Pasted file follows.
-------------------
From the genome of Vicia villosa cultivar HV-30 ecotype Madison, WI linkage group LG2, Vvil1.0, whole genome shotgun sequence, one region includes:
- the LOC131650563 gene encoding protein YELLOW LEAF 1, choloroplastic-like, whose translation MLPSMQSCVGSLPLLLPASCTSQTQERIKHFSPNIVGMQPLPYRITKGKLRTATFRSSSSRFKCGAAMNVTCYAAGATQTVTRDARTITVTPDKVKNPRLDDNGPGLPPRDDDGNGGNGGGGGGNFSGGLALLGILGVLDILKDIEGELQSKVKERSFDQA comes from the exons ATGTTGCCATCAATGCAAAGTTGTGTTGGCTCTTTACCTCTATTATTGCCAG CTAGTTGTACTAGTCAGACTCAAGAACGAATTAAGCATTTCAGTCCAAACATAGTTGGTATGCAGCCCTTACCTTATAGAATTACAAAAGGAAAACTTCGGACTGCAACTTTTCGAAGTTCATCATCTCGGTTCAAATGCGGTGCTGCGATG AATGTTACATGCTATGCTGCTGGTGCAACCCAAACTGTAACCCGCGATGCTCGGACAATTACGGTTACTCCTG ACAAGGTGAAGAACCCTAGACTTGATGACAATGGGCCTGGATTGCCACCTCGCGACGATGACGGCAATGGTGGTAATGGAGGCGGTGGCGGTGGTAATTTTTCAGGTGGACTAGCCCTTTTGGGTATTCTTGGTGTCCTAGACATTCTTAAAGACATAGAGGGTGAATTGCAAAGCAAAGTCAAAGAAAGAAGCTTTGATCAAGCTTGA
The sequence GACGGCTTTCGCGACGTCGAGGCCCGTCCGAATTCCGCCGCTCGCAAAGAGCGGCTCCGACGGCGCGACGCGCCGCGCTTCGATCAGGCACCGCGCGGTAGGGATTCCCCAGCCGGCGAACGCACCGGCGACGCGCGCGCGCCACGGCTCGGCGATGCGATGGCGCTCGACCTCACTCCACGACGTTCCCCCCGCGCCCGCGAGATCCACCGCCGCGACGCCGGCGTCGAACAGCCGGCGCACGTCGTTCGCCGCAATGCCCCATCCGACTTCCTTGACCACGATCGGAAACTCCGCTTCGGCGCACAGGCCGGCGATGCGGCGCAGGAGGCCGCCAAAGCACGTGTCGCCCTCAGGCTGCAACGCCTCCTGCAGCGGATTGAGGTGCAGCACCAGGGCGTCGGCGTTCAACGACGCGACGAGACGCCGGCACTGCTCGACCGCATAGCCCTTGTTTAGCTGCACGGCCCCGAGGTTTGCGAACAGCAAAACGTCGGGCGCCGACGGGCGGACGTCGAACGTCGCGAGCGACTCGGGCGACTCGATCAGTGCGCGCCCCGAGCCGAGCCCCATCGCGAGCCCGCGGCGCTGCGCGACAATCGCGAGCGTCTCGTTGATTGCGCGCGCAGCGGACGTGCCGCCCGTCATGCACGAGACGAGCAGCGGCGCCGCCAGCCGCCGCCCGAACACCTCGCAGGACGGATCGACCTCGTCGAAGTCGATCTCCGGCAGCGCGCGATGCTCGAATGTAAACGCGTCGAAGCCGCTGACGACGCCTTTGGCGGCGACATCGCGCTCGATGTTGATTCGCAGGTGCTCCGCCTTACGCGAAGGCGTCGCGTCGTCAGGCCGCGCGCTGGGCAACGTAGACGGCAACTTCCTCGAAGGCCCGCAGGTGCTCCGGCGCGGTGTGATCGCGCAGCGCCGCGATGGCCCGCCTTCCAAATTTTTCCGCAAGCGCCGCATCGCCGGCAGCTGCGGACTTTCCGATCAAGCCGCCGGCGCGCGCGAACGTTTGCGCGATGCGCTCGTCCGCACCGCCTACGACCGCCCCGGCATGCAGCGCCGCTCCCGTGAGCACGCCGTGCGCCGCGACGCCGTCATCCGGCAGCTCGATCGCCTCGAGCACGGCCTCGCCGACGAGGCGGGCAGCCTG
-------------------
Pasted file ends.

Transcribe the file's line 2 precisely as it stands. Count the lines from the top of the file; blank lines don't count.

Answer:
- the LOC131650563 gene encoding protein YELLOW LEAF 1, choloroplastic-like, whose translation MLPSMQSCVGSLPLLLPASCTSQTQERIKHFSPNIVGMQPLPYRITKGKLRTATFRSSSSRFKCGAAMNVTCYAAGATQTVTRDARTITVTPDKVKNPRLDDNGPGLPPRDDDGNGGNGGGGGGNFSGGLALLGILGVLDILKDIEGELQSKVKERSFDQA comes from the exons ATGTTGCCATCAATGCAAAGTTGTGTTGGCTCTTTACCTCTATTATTGCCAG CTAGTTGTACTAGTCAGACTCAAGAACGAATTAAGCATTTCAGTCCAAACATAGTTGGTATGCAGCCCTTACCTTATAGAATTACAAAAGGAAAACTTCGGACTGCAACTTTTCGAAGTTCATCATCTCGGTTCAAATGCGGTGCTGCGATG AATGTTACATGCTATGCTGCTGGTGCAACCCAAACTGTAACCCGCGATGCTCGGACAATTACGGTTACTCCTG ACAAGGTGAAGAACCCTAGACTTGATGACAATGGGCCTGGATTGCCACCTCGCGACGATGACGGCAATGGTGGTAATGGAGGCGGTGGCGGTGGTAATTTTTCAGGTGGACTAGCCCTTTTGGGTATTCTTGGTGTCCTAGACATTCTTAAAGACATAGAGGGTGAATTGCAAAGCAAAGTCAAAGAAAGAAGCTTTGATCAAGCTTGA